Analysis of electric moments of RNA-binding proteins: implications for mechanism and prediction
1 National Institute of Biomedical Innovation, 7-6-8, Saito-asagi, Ibaraki, Osaka, Japan
2 Department of Bioscience and Bioinformatics, Kyushu Institute of Technology, Iizuka, Fukuoka, 820-8502 Japan
BMC Structural Biology 2011, 11:8 doi:10.1186/1472-6807-11-8Published: 1 February 2011
Protein-RNA interactions play important role in many biological processes such as gene regulation, replication, protein synthesis and virus assembly. Although many structures of various types of protein-RNA complexes have been determined, the mechanism of protein-RNA recognition remains elusive. We have earlier shown that the simplest electrostatic properties viz. charge, dipole and quadrupole moments, calculated from backbone atomic coordinates of proteins are biased relative to other proteins, and these quantities can be used to identify DNA-binding proteins. Closely related, RNA-binding proteins are investigated in this study. In particular, discrimination between various types of RNA-binding proteins, evolutionary conservation of these bulk electrostatic features and effect of conformational changes by complex formation are investigated. Basic binding mechanism of a putative RNA-binding protein (HI1333 from Haemophilus influenza) is suggested as a potential application of this study.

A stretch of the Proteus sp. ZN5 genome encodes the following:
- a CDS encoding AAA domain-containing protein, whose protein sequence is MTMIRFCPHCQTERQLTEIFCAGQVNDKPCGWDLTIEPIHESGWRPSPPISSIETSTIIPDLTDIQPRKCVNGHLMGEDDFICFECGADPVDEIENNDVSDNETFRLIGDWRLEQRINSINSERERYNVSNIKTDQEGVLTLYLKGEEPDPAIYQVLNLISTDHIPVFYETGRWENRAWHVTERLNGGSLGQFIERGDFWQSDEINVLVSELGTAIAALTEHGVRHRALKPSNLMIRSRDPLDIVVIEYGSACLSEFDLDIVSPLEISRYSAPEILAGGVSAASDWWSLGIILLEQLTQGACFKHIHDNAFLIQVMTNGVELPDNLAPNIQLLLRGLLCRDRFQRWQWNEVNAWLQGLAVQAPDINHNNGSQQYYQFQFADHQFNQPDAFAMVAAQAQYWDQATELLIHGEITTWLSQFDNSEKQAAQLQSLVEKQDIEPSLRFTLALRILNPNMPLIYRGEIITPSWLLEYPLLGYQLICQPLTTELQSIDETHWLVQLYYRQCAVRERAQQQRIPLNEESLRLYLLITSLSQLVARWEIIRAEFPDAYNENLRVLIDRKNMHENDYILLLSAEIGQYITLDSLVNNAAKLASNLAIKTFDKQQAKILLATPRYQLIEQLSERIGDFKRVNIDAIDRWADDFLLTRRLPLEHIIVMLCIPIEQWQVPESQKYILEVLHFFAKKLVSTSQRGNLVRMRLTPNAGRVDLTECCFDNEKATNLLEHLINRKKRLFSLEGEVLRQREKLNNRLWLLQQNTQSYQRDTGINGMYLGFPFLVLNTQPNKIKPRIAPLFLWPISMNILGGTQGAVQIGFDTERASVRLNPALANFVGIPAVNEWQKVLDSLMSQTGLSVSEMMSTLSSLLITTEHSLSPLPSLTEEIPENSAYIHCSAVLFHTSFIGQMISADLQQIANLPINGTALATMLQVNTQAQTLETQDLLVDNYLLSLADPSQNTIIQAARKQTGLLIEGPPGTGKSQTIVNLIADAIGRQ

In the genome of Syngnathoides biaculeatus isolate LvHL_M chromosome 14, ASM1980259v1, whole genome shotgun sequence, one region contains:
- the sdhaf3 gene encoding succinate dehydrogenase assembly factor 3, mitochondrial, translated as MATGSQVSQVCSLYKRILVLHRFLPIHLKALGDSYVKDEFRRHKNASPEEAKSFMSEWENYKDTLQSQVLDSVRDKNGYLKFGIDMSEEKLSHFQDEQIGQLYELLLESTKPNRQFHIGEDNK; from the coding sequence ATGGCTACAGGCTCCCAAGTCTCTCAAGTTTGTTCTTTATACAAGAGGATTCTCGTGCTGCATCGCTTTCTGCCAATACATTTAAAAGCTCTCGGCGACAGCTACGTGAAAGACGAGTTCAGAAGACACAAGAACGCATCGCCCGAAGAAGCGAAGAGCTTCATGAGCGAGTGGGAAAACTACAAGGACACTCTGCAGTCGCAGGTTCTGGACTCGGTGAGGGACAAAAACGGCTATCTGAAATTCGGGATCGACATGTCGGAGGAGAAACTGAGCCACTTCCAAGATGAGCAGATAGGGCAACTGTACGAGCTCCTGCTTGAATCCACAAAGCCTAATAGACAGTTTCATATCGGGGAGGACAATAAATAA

We found that similar to DNA-binding proteins (DBPs), RNA-binding proteins (RBPs) also show significantly higher values of electric moments. However, higher moments in RBPs are found to strongly depend on their functional class: proteins binding to ribosomal RNA (rRNA) constitute the only class with all three of the properties (charge, dipole and quadrupole moments) being higher than control proteins. Neural networks were trained using leave-one-out cross-validation to predict RBPs from control data as well as pair-wise classification capacity between proteins binding to various RNA types. RBPs and control proteins reached up to 78% accuracy measured by the area under the ROC curve. Proteins binding to rRNA are found to be best distinguished (AUC = 79%). Changes in dipole and quadrupole moments between unbound and bound structures were small and these properties are found to be robust under complex formation.
Bulk electric moments of proteins considered here provide insights into target recognition by RNA-binding proteins, as well as ability to recognize one type of RBP from others. These results help in understanding the mechanism of protein-RNA recognition, and identifying RNA-binding proteins.